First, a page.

by Jonathan Safran Foer
Reviewed by Scott F. Parker
What do we value more, our morals or our pleasure and convenience? Or try this formulation: is having inexpensive meat worth the torture of billions of sentient animals a year, the destruction of the environment, and the proliferation of disease and ill health? That's what's at stake in our diets these days, and that's what Jonathan Safran Foer's Eating Animals asks us to ask ourselves: how much do we care about what we care about? Enough to change?
Providing specific details about the way our animals become our food, Foer takes the reader soberly and thoroughly through the meat production industry. He shows us the shockingly mechanized and inhumane factories that produce almost all of our meat, as well as some of the very few traditional farms that are still around. He considers the relevant issues in terms of community, pollution, health, economics, politics, and morality, among others. He does not back down from uncomfortable topics, and most of the topics he's looking at here are very uncomfortable (for him, for the reader, for the "farmers," and for the animals). The details are frightening, and if you don't know them you probably can't imagine them (see bycatch, CFE, downer).
But Foer isn't a vegetarian evangelist. Before beginning research for this book, he was one of those mostly vegetarian people who allow themselves to compromise on meat eating when it would be too inconvenient not to. "I never thought of a response to our babysitter's code [to try to not hurt anything], but found ways to smudge, diminish, and forget it. Generally speaking, I didn't cause hurt. Generally speaking, I strove to do the right thing. Generally speaking, my conscience was clear enough. Pass the chicken, I'm starving." Learning he was going to be a father presented Foer with a new kind of moral urgency and prompted him to learn enough about meat that he make a conscious decision about feeding it to his son. It was only after his investigation that he decided to write about it: "Through my efforts as a parent, I came face-to-face with realities that as a citizen I couldn't ignore, and as a writer I couldn't keep to myself."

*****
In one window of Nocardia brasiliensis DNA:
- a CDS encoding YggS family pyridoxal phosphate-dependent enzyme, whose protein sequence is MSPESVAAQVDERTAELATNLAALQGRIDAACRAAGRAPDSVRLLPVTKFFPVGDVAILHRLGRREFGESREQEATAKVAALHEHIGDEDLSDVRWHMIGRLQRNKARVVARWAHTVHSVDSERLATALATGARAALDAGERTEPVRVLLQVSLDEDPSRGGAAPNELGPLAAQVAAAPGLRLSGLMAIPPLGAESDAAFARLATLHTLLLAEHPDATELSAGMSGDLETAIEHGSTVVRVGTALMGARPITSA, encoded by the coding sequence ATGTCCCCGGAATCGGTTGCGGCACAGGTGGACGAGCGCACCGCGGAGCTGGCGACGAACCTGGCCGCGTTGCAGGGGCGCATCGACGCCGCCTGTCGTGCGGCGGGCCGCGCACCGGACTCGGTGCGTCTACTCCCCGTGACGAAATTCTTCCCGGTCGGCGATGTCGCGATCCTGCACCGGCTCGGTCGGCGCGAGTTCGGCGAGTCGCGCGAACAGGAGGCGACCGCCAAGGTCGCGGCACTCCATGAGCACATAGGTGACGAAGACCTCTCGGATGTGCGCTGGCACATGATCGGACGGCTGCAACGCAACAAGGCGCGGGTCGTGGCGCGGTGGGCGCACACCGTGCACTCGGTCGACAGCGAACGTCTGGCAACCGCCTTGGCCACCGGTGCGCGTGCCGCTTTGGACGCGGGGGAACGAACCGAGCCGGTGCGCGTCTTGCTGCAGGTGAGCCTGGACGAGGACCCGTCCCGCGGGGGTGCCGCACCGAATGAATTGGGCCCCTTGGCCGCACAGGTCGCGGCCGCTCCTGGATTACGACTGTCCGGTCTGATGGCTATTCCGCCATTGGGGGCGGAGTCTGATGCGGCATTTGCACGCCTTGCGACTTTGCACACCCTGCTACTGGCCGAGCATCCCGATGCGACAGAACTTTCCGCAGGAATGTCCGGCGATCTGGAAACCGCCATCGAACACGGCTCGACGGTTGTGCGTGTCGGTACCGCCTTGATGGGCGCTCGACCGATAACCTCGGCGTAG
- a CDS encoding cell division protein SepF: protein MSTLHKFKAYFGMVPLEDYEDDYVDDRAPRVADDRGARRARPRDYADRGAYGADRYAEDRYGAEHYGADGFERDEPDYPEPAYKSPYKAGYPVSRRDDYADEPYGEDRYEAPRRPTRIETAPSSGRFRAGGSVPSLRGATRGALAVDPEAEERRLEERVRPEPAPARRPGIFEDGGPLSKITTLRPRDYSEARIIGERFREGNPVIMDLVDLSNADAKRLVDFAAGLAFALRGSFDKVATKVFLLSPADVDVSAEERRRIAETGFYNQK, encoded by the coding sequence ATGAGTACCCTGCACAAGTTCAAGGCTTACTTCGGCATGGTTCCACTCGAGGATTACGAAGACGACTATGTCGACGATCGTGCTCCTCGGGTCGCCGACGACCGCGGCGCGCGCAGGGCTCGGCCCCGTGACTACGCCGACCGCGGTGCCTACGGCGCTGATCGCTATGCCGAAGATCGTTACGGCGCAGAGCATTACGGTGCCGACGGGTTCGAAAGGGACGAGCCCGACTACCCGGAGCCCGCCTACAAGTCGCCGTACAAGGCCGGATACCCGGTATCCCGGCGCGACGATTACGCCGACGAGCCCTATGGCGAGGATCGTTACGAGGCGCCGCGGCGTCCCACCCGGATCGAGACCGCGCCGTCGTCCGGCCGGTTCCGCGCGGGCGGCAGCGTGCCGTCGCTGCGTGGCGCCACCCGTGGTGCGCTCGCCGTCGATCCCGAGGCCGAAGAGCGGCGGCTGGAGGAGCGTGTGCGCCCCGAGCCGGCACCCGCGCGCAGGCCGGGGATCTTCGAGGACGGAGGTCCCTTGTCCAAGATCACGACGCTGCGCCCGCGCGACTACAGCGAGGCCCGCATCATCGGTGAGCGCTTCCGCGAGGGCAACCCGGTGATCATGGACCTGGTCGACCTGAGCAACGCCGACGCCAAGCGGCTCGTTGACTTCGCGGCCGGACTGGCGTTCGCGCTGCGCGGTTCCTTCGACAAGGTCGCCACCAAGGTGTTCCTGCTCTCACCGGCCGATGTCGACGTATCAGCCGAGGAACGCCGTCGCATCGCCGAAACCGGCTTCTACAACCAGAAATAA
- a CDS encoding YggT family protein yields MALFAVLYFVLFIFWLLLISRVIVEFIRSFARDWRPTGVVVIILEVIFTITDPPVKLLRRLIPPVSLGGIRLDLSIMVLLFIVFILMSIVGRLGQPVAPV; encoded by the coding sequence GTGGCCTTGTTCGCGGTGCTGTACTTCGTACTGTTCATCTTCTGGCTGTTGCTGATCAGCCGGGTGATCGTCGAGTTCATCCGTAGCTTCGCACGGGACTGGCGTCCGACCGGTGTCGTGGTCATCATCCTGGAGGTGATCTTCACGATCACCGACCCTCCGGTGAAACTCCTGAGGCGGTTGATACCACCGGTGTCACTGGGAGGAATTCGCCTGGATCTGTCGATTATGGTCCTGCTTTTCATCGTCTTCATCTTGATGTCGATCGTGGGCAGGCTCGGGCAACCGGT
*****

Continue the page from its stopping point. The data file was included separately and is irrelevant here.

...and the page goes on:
You'll notice there's a gap in time there between when he decided to write the book and the beginning of the journey he describes in the book, and there's a danger here that Foer might let his conclusions intrude on the process of reaching those conclusions in the narrative. But Foer handles this deftly. It would be disingenuous of him to pretend for very long his mind isn't made up, for when the data and observations start coming in, it's pretty obvious where he's heading. What he does instead is to report on his own feelings in the same disinterested tone he uses to report on, say, feces in our meat being called a "cosmetic blemish," a tone that prevents him from coming across as condescending or preachy. Foer is a curious and objective narrator, just what we need from a guide through a secretive industry and emotional subject.
Moreover, this gives the book the chance to be read by people who don't already share Foer's views. Since Eating Animals has a specific agenda -- to change the way we relate to animals -- Foer needs to find readers among omnivores. It's thus admirable, both morally and rhetorically, that he goes to some lengths to accommodate readers who might initially be reluctant to have their diets challenged. He is honest and fair and empathetic. He gives voice to all the people he writes about, so each position receives its strongest articulation. When he points out weaknesses in the arguments, he does so with respect. Too often vegetarians are vitriolic about their compassion, when a deeper compassion would lead to a position more like Foer's: you can decry the evils of our current system, but you don't have to be a jerk.
Reading this book might change your diet, or it might not. What it will do is make you fully aware of the consequences of eating animals. As just one example of the kind of thing you will find, here's Foer: "No jokes here, and no turning away. Let's say what we mean: animals are bled, skinned, and dismembered while conscious. It happens all the time, and the industry and the government know it." Something to consider the next time you're in the grocery store.